Miss C H Lippincott Catalog 1898

Carrie Lippincott apparently was a woman who liked to be in control & who feared little.  She made the local newspaper again on Monday, April 5, 1897, when a man was bound over to court for burglary.  He was identified by Miss Carrie Lippincott as the man with whom she had a tussle in the hall of her brother-in-law's house on Sixth Street.  Police noted that man had several prior charges of burglary & blowing up safes in Minneapolis.

Miss C H Lippincott Catalog 1899  This catalog is intriguing because of it blatant orientalism.  The Orient, including present-day Turkey, Greece, the Middle East, & North Africa, exerted its allure on many Western artist's imagination in the 19C.  Harem scenes evoked a sense of cultivated beauty & pampered isolation to which many Westerners aspired.

In 1891, Carrie Lippincott began calling herself  “The Pioneer Seedswoman of America.”  Unique among seed companies, she specialized in flower seeds, & targeted female clientele.  Her greatest contribution to the seed trade industry was her gift for marketing. In the 1880’s, most seed packets from most seedhouses looked the same. The packets were printed on medium bond manilla paper with the text in black ink, perhaps with a little color on the vegetable or flower illustration. The farm-oriented catalogs appeared with big 8x10 illustrations featuring fruits & vegetables on their covers & in interior illustrations.  Lippencott's seed catalogs & advertisements revolutionized how garden seeds were sold. Her catalogs featured images of children, women & flowers giving her an edge with women customers among her competition. 

Miss C H Lippincott Catalog 1899.  This catalog is particularly interesting because of the use of Japonisme.  The French term Japonisme, 1st used in 1872, refers to the influence of Japanese art, culture, & aesthetics, which occurred in Europe & America after the 1848-1854 period, when after more than 200 years of seclusion, foreign merchant ships of various nationalities again began to visit & trade with Japan.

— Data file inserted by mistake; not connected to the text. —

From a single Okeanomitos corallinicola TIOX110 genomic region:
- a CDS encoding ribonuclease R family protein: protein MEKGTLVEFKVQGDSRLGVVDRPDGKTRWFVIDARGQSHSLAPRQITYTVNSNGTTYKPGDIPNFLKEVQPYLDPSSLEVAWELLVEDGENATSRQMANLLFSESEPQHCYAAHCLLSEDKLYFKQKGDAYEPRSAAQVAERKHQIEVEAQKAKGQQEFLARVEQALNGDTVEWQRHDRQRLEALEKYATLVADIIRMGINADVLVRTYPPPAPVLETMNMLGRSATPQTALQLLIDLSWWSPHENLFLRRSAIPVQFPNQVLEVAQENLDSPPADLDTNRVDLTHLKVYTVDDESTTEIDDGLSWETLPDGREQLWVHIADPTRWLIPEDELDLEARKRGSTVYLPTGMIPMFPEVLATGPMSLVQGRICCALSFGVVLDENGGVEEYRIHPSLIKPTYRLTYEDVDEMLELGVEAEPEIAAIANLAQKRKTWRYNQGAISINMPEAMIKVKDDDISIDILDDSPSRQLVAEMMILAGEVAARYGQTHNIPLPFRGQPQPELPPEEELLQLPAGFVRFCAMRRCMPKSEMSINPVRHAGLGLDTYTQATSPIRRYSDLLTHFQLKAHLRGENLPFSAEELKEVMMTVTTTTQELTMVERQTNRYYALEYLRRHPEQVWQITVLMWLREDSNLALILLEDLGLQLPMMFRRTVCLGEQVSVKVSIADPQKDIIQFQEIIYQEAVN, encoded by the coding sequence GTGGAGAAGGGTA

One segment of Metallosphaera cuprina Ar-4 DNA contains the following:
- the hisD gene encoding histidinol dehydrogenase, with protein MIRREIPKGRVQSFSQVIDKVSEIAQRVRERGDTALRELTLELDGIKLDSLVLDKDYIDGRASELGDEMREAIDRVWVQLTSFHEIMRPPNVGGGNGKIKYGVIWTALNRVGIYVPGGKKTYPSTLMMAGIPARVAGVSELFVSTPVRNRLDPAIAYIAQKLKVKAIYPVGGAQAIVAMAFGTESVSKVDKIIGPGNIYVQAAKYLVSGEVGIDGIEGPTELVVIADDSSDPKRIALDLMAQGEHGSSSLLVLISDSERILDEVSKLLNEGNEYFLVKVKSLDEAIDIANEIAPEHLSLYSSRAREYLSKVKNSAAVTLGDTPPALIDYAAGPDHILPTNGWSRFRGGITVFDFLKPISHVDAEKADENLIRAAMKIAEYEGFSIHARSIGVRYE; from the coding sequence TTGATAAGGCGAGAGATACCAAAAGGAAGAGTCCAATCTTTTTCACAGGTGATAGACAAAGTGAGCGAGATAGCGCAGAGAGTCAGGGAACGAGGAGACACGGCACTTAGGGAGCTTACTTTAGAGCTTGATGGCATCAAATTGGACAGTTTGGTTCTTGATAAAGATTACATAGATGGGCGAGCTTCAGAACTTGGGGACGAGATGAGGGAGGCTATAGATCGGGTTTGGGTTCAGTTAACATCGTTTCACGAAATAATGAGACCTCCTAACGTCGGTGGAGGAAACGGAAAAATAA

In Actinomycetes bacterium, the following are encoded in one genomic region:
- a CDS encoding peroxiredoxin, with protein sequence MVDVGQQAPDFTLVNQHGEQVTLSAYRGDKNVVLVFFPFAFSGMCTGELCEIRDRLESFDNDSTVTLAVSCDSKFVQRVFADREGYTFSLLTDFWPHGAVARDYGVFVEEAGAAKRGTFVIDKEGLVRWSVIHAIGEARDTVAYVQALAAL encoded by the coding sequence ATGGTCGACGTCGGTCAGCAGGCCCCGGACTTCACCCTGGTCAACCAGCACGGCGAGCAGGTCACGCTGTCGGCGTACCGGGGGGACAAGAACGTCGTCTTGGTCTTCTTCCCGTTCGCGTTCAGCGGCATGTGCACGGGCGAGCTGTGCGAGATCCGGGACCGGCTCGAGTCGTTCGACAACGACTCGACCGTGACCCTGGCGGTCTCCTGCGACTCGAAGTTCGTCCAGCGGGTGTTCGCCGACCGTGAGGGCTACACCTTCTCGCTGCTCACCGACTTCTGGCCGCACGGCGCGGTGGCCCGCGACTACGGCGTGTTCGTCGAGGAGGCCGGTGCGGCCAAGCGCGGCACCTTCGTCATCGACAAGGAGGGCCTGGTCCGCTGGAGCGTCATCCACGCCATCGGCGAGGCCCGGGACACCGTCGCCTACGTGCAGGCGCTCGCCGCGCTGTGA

A quote from one contemporary publication said “the key to her success is prompt service, best seeds, reasonable prices, beautiful flowers, by a woman.”  Contemporary accounts of her business highlight that her 25 seed order clerks were women & that she often employed housewives to grow out seed stock on their farms & backyard gardens.  In 1894, she adopted the practice of listing the number of seeds per-packet, so her customers could plan their gardens beds more accurately.  By 1896, Carrie's business claimed to have received 150,000 orders.

Among her employees were Samuel Y. Haines (1853-) & his young wife Charlotte.  When Sam Haines had applied for a passport in 1895, he stated, that his occupation was seedsman.  By July 1896, Sam Haines, whose family had also come from Burlington, New Jersey & married into the Lippincott family there, was a full-time employee handling the advertising, which was the core of her success.